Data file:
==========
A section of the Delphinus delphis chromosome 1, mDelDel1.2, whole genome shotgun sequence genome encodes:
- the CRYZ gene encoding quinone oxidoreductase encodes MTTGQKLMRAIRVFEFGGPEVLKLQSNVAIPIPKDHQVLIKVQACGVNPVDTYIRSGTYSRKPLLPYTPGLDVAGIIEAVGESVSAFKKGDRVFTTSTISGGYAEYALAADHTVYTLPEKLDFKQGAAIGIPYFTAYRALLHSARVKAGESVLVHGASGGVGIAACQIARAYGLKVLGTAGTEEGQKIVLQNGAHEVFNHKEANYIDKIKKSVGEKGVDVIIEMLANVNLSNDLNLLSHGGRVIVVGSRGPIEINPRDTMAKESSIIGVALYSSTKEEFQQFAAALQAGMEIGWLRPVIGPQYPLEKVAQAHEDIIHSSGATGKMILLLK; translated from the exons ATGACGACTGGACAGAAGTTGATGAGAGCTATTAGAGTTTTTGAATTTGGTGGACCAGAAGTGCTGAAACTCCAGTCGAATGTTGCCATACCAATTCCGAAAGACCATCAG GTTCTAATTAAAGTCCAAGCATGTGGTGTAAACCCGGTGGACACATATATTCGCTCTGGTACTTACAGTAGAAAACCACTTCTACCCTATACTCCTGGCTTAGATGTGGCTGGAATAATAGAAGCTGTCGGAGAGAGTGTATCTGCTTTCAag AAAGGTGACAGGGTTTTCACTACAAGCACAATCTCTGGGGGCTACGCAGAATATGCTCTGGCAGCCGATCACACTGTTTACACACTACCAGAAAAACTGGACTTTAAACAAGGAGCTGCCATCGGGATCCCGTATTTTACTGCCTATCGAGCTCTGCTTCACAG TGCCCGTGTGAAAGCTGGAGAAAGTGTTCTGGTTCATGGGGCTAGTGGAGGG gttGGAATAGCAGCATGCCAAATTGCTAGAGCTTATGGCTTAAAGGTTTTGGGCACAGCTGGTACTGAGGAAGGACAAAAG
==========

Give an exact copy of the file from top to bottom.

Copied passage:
A section of the Delphinus delphis chromosome 1, mDelDel1.2, whole genome shotgun sequence genome encodes:
- the CRYZ gene encoding quinone oxidoreductase encodes MTTGQKLMRAIRVFEFGGPEVLKLQSNVAIPIPKDHQVLIKVQACGVNPVDTYIRSGTYSRKPLLPYTPGLDVAGIIEAVGESVSAFKKGDRVFTTSTISGGYAEYALAADHTVYTLPEKLDFKQGAAIGIPYFTAYRALLHSARVKAGESVLVHGASGGVGIAACQIARAYGLKVLGTAGTEEGQKIVLQNGAHEVFNHKEANYIDKIKKSVGEKGVDVIIEMLANVNLSNDLNLLSHGGRVIVVGSRGPIEINPRDTMAKESSIIGVALYSSTKEEFQQFAAALQAGMEIGWLRPVIGPQYPLEKVAQAHEDIIHSSGATGKMILLLK; translated from the exons ATGACGACTGGACAGAAGTTGATGAGAGCTATTAGAGTTTTTGAATTTGGTGGACCAGAAGTGCTGAAACTCCAGTCGAATGTTGCCATACCAATTCCGAAAGACCATCAG GTTCTAATTAAAGTCCAAGCATGTGGTGTAAACCCGGTGGACACATATATTCGCTCTGGTACTTACAGTAGAAAACCACTTCTACCCTATACTCCTGGCTTAGATGTGGCTGGAATAATAGAAGCTGTCGGAGAGAGTGTATCTGCTTTCAag AAAGGTGACAGGGTTTTCACTACAAGCACAATCTCTGGGGGCTACGCAGAATATGCTCTGGCAGCCGATCACACTGTTTACACACTACCAGAAAAACTGGACTTTAAACAAGGAGCTGCCATCGGGATCCCGTATTTTACTGCCTATCGAGCTCTGCTTCACAG TGCCCGTGTGAAAGCTGGAGAAAGTGTTCTGGTTCATGGGGCTAGTGGAGGG gttGGAATAGCAGCATGCCAAATTGCTAGAGCTTATGGCTTAAAGGTTTTGGGCACAGCTGGTACTGAGGAAGGACAAAAG